Native American Family Integration

The Parental Advisory Committee poses for a photo after discussions about Native American family integration.
Our Parental Advisory Committee plays a large role in integrating Native American families within our organization!

And while I stood there I saw more than I can tell and understood more than I saw; for I was seeing in a sacred manner the shapes of all things in the spirit, and the shape of all shapes as they must live together like one being. And I saw that the sacred hoop of my people was one of many hoops that made one circle, wide as daylight and as starlight, and in the center grew one mighty flowering tree to shelter all the children of one mother and one father. And I saw that it was holy.
— Black Elk, Lakota (1863-1950)

St. Joseph’s Indian School recognizes and understands the importance of family within the Lakota (Sioux) culture and the reality that Native American family connections can be challenging in a residential school where children live away from home.

Family and Organizational Integration is an essential part in our new strategic plan, Vision 2025 — More than Possible. The effort is part of the Mission Integration Department, which also includes Religious Studies, Native American Studies, Alumni and the Artists Residency. Each of these areas is integral to animating St. Joseph’s mission across the organization.

Student success in St. Joseph’s residential setting depends on supporting stronger relationships with our students’ families. Our efforts to strengthen family integration include going out and listening to the families we work with, connecting them with resources at St. Joseph’s and in their communities, while at the same time taking a fresh, family-focused look at everything we do.

Integrating Families

Families are crucial to helping their students learn and grow. For more than 10 years, houseparents and counselors have worked to build relationships with families in a variety of ways. Houseparents send regular newsletters to parents and guardians about things going on in campus homes. Parents and guardians are invited to join their students for meals or share a talent or skill.

Since Vision 2025 was implemented in August 2016, we take additional care to engage Native American families through yearly visits, effective listening, needs identification and strategizing ways to meet needs by connecting families to available resources at St. Joseph’s and in their local communities. The individual who leads this effort is our Family Integration Coordinator. An enrolled member of a South Dakota tribe, she regularly shares the compliments and concerns of parents with staff across the organization to improve the way we serve our students and their families. In addition, she works side-by-side with our Alumni Liaison and Family Service Counselors to address immediate family needs such as requests for food or clothing, attendance at funerals and more.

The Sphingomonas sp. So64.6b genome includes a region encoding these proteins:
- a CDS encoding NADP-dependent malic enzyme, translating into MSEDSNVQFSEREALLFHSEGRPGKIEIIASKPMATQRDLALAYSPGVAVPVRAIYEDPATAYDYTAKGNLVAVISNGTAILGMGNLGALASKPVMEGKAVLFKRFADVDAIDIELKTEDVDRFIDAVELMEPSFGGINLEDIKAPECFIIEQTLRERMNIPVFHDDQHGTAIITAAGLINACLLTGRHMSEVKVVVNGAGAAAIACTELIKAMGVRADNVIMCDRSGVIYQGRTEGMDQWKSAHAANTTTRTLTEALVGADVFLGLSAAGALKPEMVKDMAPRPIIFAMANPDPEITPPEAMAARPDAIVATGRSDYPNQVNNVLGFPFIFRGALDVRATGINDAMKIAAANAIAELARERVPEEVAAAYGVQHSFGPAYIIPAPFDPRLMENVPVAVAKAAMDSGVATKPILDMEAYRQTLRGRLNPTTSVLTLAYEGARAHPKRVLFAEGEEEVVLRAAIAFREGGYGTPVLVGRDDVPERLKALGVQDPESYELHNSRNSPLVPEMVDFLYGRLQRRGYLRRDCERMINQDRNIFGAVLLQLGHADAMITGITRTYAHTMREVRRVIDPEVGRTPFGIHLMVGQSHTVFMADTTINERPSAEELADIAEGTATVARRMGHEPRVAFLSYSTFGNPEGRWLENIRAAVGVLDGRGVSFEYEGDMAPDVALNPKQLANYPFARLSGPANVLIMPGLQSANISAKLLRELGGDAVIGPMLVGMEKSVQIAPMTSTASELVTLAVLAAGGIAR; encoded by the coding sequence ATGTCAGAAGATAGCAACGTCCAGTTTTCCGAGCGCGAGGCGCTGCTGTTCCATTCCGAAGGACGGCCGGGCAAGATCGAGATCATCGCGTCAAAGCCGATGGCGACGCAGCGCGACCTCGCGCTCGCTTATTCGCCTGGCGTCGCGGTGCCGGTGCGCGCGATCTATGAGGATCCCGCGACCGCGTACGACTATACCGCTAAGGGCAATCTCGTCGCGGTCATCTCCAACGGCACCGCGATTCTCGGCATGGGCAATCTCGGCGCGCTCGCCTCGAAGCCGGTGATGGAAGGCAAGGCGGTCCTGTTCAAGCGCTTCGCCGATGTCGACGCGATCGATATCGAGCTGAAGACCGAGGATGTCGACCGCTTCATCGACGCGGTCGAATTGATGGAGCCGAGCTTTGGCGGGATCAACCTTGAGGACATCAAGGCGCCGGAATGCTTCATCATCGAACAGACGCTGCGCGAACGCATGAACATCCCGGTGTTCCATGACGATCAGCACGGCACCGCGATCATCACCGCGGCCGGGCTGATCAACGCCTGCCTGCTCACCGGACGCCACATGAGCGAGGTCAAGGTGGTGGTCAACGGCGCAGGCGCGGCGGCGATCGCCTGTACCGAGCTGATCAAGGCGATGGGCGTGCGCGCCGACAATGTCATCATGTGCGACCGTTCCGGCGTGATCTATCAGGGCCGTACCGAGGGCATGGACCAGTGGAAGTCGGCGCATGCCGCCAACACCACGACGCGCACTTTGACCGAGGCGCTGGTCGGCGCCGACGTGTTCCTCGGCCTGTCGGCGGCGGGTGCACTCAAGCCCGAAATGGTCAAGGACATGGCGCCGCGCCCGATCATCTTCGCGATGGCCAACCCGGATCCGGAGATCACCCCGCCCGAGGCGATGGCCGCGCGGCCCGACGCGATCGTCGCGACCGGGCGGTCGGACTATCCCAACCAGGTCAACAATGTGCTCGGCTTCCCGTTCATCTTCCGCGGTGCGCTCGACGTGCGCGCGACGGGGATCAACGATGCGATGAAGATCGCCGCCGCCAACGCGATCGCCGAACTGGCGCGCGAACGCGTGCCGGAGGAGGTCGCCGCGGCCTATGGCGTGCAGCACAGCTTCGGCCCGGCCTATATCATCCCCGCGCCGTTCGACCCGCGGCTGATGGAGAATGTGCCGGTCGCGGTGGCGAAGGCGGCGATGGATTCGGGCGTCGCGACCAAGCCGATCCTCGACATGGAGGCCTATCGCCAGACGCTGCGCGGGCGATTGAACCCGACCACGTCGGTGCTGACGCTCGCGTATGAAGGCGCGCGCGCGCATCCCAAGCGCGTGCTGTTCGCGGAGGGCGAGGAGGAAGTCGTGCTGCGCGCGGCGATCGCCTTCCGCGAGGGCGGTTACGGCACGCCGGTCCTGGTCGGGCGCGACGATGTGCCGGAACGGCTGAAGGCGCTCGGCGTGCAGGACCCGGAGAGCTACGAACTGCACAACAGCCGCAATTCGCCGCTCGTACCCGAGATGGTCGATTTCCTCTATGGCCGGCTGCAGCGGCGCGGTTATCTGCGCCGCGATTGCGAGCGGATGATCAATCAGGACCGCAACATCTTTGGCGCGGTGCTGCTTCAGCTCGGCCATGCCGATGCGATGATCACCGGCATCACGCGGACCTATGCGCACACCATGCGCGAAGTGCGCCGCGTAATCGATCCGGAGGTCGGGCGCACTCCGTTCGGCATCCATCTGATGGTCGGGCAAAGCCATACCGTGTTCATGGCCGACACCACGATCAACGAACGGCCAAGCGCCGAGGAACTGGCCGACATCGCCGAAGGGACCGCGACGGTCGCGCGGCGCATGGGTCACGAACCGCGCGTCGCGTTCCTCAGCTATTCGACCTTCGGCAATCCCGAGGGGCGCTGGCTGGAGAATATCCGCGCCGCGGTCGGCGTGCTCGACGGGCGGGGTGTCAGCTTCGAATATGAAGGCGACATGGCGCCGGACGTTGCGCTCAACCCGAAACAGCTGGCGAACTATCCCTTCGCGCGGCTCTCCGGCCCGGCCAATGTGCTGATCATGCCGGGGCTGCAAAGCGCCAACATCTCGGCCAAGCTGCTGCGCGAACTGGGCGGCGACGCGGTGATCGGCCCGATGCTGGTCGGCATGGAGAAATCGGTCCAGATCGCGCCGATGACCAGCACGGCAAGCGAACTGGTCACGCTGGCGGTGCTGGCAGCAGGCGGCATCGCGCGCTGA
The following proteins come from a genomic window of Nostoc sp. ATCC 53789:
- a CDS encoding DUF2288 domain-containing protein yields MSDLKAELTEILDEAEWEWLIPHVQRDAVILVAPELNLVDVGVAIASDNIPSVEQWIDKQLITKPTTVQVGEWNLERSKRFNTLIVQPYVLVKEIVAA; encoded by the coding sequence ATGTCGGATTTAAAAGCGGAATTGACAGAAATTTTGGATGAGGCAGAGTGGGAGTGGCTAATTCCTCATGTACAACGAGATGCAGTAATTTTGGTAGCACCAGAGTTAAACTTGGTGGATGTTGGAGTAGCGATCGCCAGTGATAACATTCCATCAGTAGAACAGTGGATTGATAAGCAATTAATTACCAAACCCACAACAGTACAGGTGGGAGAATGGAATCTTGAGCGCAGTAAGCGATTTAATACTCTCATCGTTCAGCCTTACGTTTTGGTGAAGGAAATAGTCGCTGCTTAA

Adding Organizational Channels

St. Joseph’s staff is intentional about reaching out to our students’ families throughout the year. Our grade school teachers and houseparents make ongoing contact via phone, email and postal mail, and take every opportunity to have face-to-face contact when possible. At the beginning of this past school year, school staff recorded introductions of themselves and sent them to families on DVDs.

The start-of-the-school-year picnic includes family photography sessions, games and other activities that can make this back-to-school-away-from-home day more enjoyable and family-focused.

Our Alumni Liaison invites conversations with families through the Bookmobile, meet-and-greets in the communities where our families live and on-campus events and visits.

Because families are such an integral part of a child’s healing and growth, St. Joseph’s also relies on members of our Parent Advisory Council to offer us insight and feedback on programs, services and challenges. The council members advise us in crucial areas like high school education, alumni programs, grief counseling and issues our students face, such as abandonment and racism. They gather at least twice yearly to review policies and offer suggestions. Their perspective is priceless as we work to ensure holistic care and individual attention for each child in our care.

Improving Staff Understanding

We understand the importance of having our staff understand the Native American family values of the students in our care. This spring, a “family awareness survey” will gauge staff’s current understanding. In the fall, specially created family awareness training will be provided to all staff. This training will become a part of future new-staff orientation, and the education will include tested ways of communicating with families and supporting their desire to raise successful children.

We enjoy working with our students’ families and look forward to ways we can continue strengthening our relationship with them each and every day.

Learn more about our other Native American Youth Programs.